Women live longer than men, on average, but its no secret that age takes its toll.

A new study finds that largely owing to obesity and arthritis, which take root during early and middle age, old age can be miserable for many women — even when comparing men and women of the same age.

A 2005 study that found that women suffer more pain than men, in part because of perceptions of pain related to differing hormone levels. But the new study flat-out finds that a higher percentage of women suffer painful conditions.

Among 5,888 people over 65, women suffered up to 2.5 times more disabilities than men of the same age.

Higher rates of obesity and arthritis among these women explained up to 48 percent of the gender gap in disability — above all other common chronic health conditions, researchers announced today.

"While women tend to live longer than men, this study shows that they are at greater risk of living with disability and much of the excess disability is attributable to higher rates of obesity and arthritis," said Dr. Heather Whitson of the Duke University Medical Center. "This is important because it suggests that women's tendency to pack on extra pounds in their child-bearing and peri-menopausal years translates into loss of independence in their old age."

Chronic pain can shrink the brain and besets about 75 million U.S. residents. Scientists still don't full understand how pain works. But health experts say exercise is one of the best ways to battle chronic pain, and it can also help sharpen the mind and even reduce the risk of cancer.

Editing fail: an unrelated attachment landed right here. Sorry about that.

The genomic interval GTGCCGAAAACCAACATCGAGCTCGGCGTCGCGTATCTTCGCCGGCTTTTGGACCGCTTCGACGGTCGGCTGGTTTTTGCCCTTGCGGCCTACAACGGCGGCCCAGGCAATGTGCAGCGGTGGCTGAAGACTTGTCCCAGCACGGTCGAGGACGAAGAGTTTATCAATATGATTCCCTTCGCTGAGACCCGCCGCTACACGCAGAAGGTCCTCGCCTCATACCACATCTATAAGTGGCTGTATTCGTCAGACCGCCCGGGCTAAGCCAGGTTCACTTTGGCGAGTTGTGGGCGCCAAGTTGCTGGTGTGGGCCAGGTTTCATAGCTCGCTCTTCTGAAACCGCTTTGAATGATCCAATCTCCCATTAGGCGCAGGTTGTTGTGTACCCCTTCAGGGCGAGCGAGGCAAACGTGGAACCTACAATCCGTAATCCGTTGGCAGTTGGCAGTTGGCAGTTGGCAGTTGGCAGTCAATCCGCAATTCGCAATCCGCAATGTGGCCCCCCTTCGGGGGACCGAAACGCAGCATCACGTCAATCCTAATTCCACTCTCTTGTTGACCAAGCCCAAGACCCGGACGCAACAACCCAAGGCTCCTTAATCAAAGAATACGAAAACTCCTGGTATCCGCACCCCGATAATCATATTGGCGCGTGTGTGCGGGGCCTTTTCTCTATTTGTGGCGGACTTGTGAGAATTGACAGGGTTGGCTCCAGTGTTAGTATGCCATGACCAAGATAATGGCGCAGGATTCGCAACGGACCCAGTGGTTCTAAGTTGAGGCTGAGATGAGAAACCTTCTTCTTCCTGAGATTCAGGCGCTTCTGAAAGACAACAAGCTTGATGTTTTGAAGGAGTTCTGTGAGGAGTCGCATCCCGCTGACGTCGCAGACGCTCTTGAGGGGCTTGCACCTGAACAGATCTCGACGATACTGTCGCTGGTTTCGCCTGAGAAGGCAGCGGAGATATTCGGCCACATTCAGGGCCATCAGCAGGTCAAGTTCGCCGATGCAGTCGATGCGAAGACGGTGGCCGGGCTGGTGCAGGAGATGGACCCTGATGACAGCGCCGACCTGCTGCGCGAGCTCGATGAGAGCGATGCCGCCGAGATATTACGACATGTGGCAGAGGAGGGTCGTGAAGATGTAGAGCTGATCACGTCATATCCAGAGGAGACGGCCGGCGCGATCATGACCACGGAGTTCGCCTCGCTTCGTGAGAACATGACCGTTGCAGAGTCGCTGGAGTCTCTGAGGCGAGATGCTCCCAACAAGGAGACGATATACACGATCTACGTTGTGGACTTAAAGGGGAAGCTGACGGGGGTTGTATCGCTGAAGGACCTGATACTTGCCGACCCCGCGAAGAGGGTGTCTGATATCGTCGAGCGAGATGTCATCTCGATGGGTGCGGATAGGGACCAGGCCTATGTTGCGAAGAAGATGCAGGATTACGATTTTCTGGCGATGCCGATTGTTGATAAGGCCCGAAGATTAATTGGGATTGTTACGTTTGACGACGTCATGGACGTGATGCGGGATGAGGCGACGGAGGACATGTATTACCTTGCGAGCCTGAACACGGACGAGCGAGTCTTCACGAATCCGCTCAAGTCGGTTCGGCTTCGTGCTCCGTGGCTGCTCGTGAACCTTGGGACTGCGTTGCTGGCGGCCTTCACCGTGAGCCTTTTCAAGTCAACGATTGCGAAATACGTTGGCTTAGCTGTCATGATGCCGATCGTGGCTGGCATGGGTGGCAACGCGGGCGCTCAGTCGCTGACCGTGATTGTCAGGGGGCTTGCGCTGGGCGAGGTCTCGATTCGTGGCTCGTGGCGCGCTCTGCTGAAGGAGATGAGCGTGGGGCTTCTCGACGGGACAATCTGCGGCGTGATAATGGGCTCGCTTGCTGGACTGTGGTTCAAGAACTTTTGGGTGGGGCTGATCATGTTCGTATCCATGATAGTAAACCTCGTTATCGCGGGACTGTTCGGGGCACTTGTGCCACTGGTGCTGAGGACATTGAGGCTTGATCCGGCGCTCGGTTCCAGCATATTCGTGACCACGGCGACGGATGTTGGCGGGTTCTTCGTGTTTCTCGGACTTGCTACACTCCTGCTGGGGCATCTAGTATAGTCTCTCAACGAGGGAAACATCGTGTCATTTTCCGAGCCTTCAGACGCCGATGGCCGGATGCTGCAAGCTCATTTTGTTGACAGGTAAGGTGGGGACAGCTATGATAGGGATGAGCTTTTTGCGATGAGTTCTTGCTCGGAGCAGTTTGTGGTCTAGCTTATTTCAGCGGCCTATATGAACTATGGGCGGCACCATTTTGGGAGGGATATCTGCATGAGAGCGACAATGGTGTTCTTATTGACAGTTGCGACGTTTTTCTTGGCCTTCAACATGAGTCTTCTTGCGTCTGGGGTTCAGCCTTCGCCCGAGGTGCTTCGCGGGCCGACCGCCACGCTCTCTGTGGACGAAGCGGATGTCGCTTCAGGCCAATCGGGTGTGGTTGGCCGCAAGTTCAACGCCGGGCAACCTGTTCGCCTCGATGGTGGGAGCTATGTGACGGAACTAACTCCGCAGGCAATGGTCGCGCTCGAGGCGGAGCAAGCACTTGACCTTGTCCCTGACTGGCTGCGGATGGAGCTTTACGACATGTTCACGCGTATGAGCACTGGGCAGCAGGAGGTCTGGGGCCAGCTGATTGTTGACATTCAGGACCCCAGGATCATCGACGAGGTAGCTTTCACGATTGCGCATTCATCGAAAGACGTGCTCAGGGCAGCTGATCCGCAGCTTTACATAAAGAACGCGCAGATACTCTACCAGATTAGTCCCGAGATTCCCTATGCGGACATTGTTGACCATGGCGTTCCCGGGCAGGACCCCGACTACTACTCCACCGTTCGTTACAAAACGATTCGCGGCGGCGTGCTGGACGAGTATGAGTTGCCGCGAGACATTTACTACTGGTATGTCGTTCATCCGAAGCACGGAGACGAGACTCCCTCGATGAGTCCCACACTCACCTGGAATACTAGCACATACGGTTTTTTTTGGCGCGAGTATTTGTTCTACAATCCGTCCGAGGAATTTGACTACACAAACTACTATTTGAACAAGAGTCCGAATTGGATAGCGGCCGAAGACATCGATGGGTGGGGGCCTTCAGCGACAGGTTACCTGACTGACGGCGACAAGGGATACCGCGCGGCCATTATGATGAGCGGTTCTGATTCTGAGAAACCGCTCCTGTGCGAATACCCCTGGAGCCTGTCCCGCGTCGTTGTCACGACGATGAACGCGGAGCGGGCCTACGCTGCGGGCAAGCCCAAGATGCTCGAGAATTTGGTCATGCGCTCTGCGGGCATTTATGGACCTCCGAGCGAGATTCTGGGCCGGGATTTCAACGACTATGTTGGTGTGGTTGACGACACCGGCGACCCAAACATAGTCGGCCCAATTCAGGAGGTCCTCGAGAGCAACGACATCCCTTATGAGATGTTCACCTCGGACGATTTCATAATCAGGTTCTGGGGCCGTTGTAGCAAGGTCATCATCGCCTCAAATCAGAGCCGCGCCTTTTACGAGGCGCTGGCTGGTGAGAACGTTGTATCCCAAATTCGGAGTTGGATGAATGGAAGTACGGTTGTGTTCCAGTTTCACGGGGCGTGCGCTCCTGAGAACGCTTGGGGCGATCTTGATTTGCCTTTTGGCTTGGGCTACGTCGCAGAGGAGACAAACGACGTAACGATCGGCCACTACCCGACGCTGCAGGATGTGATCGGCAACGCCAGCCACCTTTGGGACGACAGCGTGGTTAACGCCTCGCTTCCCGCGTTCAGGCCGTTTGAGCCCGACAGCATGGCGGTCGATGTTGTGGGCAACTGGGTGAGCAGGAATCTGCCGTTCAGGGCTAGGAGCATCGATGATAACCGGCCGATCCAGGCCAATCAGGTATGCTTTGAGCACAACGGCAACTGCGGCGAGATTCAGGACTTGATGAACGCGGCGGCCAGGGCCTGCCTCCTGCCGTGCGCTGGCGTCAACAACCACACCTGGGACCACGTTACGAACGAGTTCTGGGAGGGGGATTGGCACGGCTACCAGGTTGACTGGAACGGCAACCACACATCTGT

Researchers said the study is the first to isolate the impact of specific chronic health conditions on the difference in disability rates between older men and women.

"Women have a natural tendency to gain more weight than men over the lifespan, but may be more motivated to maintain a healthy weight if they realize that those extra pounds make it more likely that they will be disabled in later years – potentially becoming a burden to their children or requiring a nursing home," Whitson said.

Things may get worse.

"The findings of our study are more troubling when you consider the increasing rates of obesity among women and the higher rates of other conditions that are currently over-represented among men," said team member Dr. Harvey Jay Cohen of Duke. "We need to help women make better decisions earlier in life."

In addition to obesity and arthritis, the study found the women were more likely than men to experience fractures, vision problems and bronchitis. Men were more likely to have emphysema, coronary heart disease, congestive heart failure, stroke, diabetes and hearing problems.